The drawing and painting studios are located on the fourth floor of the Fine Arts Building. They are well-equipped spacious studios with both natural and artificial lighting. There is enough equipment and space to effectively instruct up to twenty under-graduate students for each class. Storage and locker space is provided for each student enrolled in the studio classes.
- The Metals/Jewelry studios are located on the fourth floor of the Fine Arts Building.
- The metals facility consists of one large and four interconnected smaller workshops providing specialized areas for smithing, enameling, polishing, and an advanced level studio.
- The main studio includes bench and storage space for each student, as well as a separate graduate studio.
- The ventilated studio is equipped with a fine selection of polishing equipment, two sandblasters, a small precision drill press, casting machines, plate chopper, oxygen/acetylene torches, natural gas torches, and a micro torch.
- Additional equipment includes a complete set up for refractory anodizing, electroplating, and tools for anticlastic raising.
- A photography studio is located one floor down for small-scale photography of work.
Program in Metals
The metals department subscribes to the principle that significant art work is the result of internal motivation guided by the experimental process. Working physically and intellectually is a means of materializing ones thoughts and is integral to the dialogue between maker and material. There is an opportunity to be expansive as the department organizes field trips to gallery exhibitions, museums collections, and symposia relative to the field.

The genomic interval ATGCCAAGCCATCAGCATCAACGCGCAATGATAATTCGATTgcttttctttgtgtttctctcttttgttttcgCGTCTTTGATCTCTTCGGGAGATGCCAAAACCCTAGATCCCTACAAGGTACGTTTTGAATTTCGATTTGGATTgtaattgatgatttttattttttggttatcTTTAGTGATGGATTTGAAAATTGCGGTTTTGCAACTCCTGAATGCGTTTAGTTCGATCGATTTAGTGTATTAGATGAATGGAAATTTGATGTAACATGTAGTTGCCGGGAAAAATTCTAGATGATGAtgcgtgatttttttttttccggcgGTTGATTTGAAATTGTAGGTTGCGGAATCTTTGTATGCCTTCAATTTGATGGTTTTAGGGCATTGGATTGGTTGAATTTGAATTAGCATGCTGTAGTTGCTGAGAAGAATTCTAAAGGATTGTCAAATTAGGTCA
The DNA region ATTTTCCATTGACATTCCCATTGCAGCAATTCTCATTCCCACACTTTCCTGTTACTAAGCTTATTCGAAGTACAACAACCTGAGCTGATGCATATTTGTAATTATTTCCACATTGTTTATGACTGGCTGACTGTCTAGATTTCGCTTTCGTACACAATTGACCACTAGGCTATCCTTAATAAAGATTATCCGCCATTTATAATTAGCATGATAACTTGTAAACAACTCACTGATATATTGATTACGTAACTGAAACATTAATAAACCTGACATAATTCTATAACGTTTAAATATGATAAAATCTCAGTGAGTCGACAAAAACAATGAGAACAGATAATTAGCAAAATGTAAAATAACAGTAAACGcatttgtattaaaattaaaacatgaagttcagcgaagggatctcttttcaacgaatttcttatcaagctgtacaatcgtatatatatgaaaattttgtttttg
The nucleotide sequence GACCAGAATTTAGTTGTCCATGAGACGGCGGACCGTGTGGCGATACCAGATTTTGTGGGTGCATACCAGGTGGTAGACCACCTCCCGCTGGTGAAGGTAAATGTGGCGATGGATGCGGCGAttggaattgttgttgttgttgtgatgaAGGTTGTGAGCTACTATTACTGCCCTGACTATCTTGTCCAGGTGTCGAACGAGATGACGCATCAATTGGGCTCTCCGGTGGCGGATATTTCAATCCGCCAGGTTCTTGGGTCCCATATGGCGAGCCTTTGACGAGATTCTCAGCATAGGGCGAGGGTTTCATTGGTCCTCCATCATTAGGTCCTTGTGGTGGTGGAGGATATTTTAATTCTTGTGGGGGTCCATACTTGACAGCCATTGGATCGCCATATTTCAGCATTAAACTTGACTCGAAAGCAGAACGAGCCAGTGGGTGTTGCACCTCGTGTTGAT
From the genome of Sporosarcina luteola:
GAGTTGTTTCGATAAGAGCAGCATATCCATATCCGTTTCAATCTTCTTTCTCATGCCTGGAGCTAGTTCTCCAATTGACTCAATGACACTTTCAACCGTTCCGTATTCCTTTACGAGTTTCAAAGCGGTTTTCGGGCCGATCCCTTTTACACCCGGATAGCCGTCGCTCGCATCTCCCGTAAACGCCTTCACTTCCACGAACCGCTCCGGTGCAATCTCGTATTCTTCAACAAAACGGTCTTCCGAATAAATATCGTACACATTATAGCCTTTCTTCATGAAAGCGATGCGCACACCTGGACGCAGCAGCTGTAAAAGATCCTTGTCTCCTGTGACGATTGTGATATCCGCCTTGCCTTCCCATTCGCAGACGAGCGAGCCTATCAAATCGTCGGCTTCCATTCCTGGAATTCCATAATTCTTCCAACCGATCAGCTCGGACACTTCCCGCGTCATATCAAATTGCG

Printmaking at Idaho State University provides an experience rich in personal support, challenge, and interaction. We use a communal print studio that is spacious and home to a variety of printmaking techniques that include etching, lithography, relief, collagraph, solarplate, and monotype.
Equipment is straightforward and effective. We have a Charles Brand etching press, a Griffin etching press, a Fuchs & Lang lithography press, and two Griffin lithography presses. We hold a modest collection of lithographic stones, several sets of viscosity rollers and brayers, a large capacity drying rack, a plate chopper, a solarplate exposure unit, and a large aquatint spray booth.
The print room also holds a broad range of experience levels ranging from beginner to graduate student work. You will find that the printshop at ISU extends an environment of stimulation, experimentation, expression, and continued growth.
The weaving/fiber studio at Idaho State University is an open studio environment of Art majors and non-majors to explore a wide range of fiber materials and techniques. As students discover the visual language of fibers, they will develop their own personal expression where the material, process, and content are viewed as an integrated unit in the process of art making.